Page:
28 May 2012 00:00 [Source: ICB]
Producer expects to build new capacity for bio-based solvents in Paulinia, as well as in Asia
Rhodia plans to build a bio-based solvents plant at its Paulinia site in Sao Paulo, southeast Brazil, and is also studying a project in Asia.
The company, part of Belgium-based Solvay, currently produces the solvents, branded Augeo, at its Santo Andre site, also in Sao Paulo. "The next facility will probably be built in Paulinia," said Vincent Kamel, president of Rhodia's Coatis oxygenated solvents and phenol-based products business.
Kamel leads expansion
Details of capacity and investment cost were not disclosed, although Kamel said the project would be larger than the existing Augeo plant in Santo Andre.
THIRD PLANT IN ASIA
Rhodia intends to build its third Augeo plant in Asia. The company is looking at potential locations in China, South Korea, Malaysia and Indonesia, Kamel said. The location should be close to biodiesel production, to source the glycerine feedstock, or close to a large customer base, he noted.
Rhodia is also debottlenecking its production of oxygenated solvents in line with market demand, said Kamel.
Latin American demand for oxygenated solvents is growing at about 3%/year, while global demand, driven by China, is growing at about 4%/year, Rhodia says.
The company has the capacity to produce a total of more than 300,000 tonnes/year of solvents from plants in Paulinia and Santo Andre, and some marginal capacity in Europe and Asia, said Kamel.
Rhodia will also market output from Saudi International Petrochemical's (Sipchem) ethyl acetate (etac) plant in Al-Jubail, Saudi Arabia, which is on schedule to begin production at the end of the first quarter next year, he added.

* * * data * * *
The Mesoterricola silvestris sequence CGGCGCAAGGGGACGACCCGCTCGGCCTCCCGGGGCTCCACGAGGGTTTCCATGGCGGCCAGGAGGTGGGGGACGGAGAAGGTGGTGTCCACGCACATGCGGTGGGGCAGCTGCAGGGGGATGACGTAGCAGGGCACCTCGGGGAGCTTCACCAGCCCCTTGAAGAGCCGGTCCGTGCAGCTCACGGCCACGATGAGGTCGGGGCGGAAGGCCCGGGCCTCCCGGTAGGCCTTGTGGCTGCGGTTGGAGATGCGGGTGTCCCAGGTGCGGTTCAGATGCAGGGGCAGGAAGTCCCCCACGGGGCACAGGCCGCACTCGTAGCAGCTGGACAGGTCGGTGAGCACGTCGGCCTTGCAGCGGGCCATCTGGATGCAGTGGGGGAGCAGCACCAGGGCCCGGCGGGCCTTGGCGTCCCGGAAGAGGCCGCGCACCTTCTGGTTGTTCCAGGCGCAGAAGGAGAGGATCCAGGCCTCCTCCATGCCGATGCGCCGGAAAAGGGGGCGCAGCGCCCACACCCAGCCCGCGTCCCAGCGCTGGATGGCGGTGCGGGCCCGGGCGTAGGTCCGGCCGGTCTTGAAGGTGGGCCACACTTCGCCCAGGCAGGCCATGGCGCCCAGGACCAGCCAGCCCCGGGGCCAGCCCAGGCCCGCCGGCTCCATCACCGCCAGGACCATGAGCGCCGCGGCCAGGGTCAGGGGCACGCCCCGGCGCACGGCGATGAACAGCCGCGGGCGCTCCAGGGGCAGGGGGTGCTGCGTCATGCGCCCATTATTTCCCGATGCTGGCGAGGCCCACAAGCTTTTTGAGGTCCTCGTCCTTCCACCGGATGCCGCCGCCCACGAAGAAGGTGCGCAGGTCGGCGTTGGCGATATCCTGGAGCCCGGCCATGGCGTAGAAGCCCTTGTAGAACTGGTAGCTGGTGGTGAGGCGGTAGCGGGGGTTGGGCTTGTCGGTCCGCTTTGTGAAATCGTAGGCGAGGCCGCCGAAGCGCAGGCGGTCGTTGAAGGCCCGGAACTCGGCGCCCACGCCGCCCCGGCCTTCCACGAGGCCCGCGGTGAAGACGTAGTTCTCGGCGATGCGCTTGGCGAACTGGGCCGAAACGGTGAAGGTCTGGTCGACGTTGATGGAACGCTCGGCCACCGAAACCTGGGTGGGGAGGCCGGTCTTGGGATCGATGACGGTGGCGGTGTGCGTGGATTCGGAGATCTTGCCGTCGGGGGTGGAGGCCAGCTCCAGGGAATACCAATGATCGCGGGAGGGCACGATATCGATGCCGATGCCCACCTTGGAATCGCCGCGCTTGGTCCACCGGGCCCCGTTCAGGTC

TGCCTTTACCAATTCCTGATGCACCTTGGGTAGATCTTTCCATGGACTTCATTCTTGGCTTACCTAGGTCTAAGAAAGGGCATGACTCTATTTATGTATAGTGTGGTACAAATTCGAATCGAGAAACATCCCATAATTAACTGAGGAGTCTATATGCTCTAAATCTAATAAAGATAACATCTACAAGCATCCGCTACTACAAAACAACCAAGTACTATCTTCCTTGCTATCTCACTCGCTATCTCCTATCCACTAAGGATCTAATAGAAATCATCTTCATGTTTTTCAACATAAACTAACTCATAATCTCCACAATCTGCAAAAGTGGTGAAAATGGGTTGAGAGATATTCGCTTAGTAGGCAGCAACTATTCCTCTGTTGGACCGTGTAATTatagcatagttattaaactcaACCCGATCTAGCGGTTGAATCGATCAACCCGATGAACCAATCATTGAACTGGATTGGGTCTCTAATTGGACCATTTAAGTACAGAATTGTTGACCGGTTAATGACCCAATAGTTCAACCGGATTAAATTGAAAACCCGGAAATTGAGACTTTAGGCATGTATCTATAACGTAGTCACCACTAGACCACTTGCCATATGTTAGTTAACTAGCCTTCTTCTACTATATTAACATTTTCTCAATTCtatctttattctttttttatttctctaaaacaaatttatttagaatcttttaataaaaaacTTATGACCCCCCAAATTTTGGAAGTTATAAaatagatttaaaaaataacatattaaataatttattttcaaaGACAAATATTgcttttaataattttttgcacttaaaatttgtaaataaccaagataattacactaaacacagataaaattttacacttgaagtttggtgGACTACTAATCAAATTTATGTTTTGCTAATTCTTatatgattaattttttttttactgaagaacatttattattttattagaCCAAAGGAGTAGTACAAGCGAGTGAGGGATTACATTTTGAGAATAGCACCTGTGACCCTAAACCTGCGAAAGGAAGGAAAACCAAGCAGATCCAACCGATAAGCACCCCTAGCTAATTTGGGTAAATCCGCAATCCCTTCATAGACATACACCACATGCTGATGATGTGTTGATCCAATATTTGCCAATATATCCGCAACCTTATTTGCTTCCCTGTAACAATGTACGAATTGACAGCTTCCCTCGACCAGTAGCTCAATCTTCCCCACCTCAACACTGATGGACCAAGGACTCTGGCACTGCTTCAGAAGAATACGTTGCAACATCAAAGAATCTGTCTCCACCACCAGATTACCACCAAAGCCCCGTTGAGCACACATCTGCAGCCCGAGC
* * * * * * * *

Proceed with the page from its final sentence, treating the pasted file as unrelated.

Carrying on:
Rhodia provided the technology and will market most of the output from the 100,000 tonne/year Sipchem plant.
RUNNING AT FULL RATES
The company has also expanded its phenol production in Paulinia, raising the capacity to more than 250,000 tonnes/year from 227,000 tonnes/year in mid-April. "We are running at full rates," Kamel said, noting that output is slightly exceeding the 250,000 tonne/year design capacity.
Acetone capacity was raised to 150,000 tonnes/year from 135,000 tonnes/year, he said.
The expansion will mainly meet rising demand for phenol in Latin America. The phenol market there is estimated at about 200,000 tonnes, and is growing at about 4% per year, according to Rhodia. That means that about 8,000 tonnes of new phenol capacity will be needed each year, said Kamel. "So probably in the next two to three years we will be adding capacity again."
Phenol's main uses are in the production of bisphenol A (BPA) and phenolic resins.
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